GRAND FORKS, N.D. (AP) — BNSF Railway Co. is putting billions of dollars into infrastructure improvements and is implementing safety measures that should allow it to keep up with demands of shipping crude from North Dakota, the company's CEO said Wednesday.
BNSF CEO Matt Rose told attendees at the North Dakota Petroleum Council's annual meeting that the company will spend $4.3 billion in 2013 to improve its system and plans to invest $400 million in the next 18 months to increase its capacity to ship oil.
The issue is important to North Dakota, which has become the nation's No. 2 oil producer behind Texas. BNSF, the largest shipper of oil in North Dakota's Bakken and Three Forks shale formations, ships more than 600,000 barrels a day from across the U.S.
"We understand the mission of oil producers, and rail is a good means to complete the job," Rose said.
Rose said it's also a safe way to complete the job, despite recent attention on a disaster in Canada in which a runaway train carrying 72 carloads of crude derailed and killed 50 people in July. BNSF had been working on safety measures before the U.S. government issued an emergency order in August, he said.
Certain trains carrying hazardous materials are now required to undergo "special handling and risk reduction review" and trains are no longer left unattended on mainline tracks, Rose said.
Rose was not available for comment after his speech, but North Dakota Gov. Jack Dalrymple said he has talked to the BNSF CEO about some of the protection measures. Dalrymple said he believes the company is staying ahead of possible rule changes from the federal government.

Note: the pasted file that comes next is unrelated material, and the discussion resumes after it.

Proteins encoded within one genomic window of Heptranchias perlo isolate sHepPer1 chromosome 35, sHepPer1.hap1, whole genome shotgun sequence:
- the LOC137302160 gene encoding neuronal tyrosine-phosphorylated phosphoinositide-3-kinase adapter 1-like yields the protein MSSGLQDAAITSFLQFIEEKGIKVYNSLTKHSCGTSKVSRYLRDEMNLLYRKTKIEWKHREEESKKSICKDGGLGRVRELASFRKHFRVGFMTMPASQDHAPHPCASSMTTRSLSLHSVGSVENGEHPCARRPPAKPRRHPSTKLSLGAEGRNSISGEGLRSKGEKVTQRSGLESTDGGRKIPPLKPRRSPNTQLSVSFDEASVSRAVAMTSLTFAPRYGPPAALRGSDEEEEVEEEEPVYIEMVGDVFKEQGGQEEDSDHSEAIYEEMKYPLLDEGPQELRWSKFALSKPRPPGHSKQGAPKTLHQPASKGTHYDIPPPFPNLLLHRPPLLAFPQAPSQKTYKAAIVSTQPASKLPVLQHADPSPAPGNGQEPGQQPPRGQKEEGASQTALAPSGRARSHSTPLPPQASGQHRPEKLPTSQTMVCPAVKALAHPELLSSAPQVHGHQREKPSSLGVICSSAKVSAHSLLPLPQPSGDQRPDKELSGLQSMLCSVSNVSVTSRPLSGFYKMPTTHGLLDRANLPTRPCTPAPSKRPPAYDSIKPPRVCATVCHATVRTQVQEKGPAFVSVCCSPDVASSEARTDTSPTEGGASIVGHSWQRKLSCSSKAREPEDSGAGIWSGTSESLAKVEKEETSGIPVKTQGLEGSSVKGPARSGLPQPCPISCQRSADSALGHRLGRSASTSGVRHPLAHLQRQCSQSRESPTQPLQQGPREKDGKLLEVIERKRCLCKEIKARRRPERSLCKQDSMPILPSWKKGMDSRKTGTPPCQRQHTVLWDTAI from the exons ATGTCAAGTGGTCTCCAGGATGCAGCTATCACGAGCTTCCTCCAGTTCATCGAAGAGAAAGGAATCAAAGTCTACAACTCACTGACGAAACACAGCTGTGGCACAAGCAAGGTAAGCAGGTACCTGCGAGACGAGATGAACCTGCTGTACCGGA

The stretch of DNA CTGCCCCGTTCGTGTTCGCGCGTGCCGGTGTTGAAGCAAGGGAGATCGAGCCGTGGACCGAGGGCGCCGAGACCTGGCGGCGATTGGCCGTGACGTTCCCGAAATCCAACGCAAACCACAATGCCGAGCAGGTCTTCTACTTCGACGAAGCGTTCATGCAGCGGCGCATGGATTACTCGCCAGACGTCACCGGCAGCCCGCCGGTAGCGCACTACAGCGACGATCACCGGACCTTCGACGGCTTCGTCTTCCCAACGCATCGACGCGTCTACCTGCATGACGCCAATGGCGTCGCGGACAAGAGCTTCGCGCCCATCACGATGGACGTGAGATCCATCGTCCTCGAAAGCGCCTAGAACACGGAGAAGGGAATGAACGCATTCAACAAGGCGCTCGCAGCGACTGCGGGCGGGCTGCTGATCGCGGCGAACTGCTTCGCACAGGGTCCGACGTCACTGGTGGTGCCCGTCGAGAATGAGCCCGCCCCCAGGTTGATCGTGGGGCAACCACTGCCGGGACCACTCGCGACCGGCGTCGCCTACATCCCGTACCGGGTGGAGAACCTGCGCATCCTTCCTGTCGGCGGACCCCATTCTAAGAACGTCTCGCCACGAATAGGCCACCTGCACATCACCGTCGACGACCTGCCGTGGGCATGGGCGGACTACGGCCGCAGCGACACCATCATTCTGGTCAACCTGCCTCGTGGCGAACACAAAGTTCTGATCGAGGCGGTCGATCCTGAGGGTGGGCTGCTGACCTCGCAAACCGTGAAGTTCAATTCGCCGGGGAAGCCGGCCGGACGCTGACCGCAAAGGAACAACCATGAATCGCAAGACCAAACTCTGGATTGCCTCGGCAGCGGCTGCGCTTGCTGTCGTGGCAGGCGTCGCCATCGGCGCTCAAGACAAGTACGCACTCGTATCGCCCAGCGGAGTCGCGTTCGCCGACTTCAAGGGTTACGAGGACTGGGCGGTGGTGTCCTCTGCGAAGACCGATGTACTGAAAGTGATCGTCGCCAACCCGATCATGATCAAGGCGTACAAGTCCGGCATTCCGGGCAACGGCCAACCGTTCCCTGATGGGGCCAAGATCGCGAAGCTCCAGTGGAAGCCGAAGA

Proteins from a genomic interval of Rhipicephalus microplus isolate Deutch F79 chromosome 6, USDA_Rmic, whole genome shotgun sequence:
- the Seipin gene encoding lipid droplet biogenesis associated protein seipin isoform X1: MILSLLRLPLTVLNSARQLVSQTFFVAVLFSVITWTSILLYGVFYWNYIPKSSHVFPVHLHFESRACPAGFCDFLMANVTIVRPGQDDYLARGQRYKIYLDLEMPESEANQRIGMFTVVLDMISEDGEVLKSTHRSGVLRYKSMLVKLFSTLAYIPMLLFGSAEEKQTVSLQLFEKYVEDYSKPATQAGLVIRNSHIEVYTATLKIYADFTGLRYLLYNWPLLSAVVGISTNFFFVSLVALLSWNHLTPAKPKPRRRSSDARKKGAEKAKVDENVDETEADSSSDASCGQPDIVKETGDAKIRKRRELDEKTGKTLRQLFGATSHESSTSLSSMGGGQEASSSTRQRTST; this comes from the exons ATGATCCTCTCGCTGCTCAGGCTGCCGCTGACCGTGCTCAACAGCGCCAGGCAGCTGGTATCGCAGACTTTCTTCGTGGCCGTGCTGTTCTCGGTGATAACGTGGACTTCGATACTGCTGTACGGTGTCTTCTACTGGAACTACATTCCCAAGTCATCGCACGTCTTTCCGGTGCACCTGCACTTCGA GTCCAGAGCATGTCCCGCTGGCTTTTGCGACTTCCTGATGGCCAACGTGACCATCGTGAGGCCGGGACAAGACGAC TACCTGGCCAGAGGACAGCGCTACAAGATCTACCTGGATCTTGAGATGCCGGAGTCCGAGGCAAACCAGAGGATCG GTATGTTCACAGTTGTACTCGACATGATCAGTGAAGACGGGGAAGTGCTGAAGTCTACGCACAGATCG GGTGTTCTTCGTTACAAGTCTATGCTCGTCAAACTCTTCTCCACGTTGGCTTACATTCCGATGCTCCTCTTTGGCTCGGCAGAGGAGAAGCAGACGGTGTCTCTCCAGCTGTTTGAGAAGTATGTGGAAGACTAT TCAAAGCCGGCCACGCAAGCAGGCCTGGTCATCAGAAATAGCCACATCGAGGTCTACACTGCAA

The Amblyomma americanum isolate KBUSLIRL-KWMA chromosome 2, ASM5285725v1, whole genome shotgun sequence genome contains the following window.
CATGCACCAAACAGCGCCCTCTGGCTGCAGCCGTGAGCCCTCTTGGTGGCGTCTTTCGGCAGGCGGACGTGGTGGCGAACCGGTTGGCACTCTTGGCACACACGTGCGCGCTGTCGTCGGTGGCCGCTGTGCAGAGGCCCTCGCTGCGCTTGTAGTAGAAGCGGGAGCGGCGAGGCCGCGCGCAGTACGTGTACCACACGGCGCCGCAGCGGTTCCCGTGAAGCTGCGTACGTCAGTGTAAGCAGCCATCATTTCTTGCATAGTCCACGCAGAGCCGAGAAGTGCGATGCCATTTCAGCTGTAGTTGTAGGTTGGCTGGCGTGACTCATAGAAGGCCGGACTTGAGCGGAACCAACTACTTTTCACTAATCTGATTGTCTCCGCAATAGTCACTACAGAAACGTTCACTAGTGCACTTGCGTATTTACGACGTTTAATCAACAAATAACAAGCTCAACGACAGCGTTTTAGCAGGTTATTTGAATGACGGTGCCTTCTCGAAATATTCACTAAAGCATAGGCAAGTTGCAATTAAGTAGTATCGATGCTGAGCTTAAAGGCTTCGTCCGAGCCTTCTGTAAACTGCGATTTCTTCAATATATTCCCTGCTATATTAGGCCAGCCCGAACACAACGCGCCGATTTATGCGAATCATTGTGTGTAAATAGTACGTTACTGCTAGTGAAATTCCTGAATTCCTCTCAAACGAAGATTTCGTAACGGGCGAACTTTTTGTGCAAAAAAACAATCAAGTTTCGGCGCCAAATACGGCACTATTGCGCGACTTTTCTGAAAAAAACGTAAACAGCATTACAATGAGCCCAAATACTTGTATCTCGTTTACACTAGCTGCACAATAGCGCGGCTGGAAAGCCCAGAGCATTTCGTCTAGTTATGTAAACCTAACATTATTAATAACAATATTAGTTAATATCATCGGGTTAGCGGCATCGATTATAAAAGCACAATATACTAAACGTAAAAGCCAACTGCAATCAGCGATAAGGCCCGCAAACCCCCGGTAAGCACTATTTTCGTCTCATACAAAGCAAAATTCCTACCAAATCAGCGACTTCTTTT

"They are doing some things even though they feel very strongly their freight trains are safe in North Dakota," Dalrymple said. "They have good practices. What happened in Quebec is really an anomaly. It was a short line situation and some obvious mistakes were made."
Rose said the rail industry has reduced hazardous material train accident rates by 91 percent since 1980 and railroads set new overall safety records in 2012. There were no derailment-caused releases of crude oil on BNSF's network in 2012, he said.
Those improvements come despite a drastic increase in shipments from North Dakota's booming oil patch. Five percent of the oil produced in the Bakken was shipped by rail in 2010, compared with 70 percent in July.
Executives with Norway-based Statoil, which has been operating in the Bakken since 2011, said BNSF and other rail shippers came forward at a time when the industry was worried about getting its oil to refineries on the coasts. BNSF had primarily been an agricultural shipper in North Dakota before the oil boom.
"They have been able to keep up and they have been able to make rail cars," Statoil President Bill Maloney said.
"This is America. There will be a solution," Statoil vice president Lance Langford said, referring to questions about industry lacking the capacity to ship oil. "I didn't imagine it would be rail, but it was."
The Statoil executives said there's still a long-term need for pipelines, but said rail transportation will offers flexibility.
"This model has shown the industry the benefits of taking those barrels to the highest price market, wherever those may be," Langford said.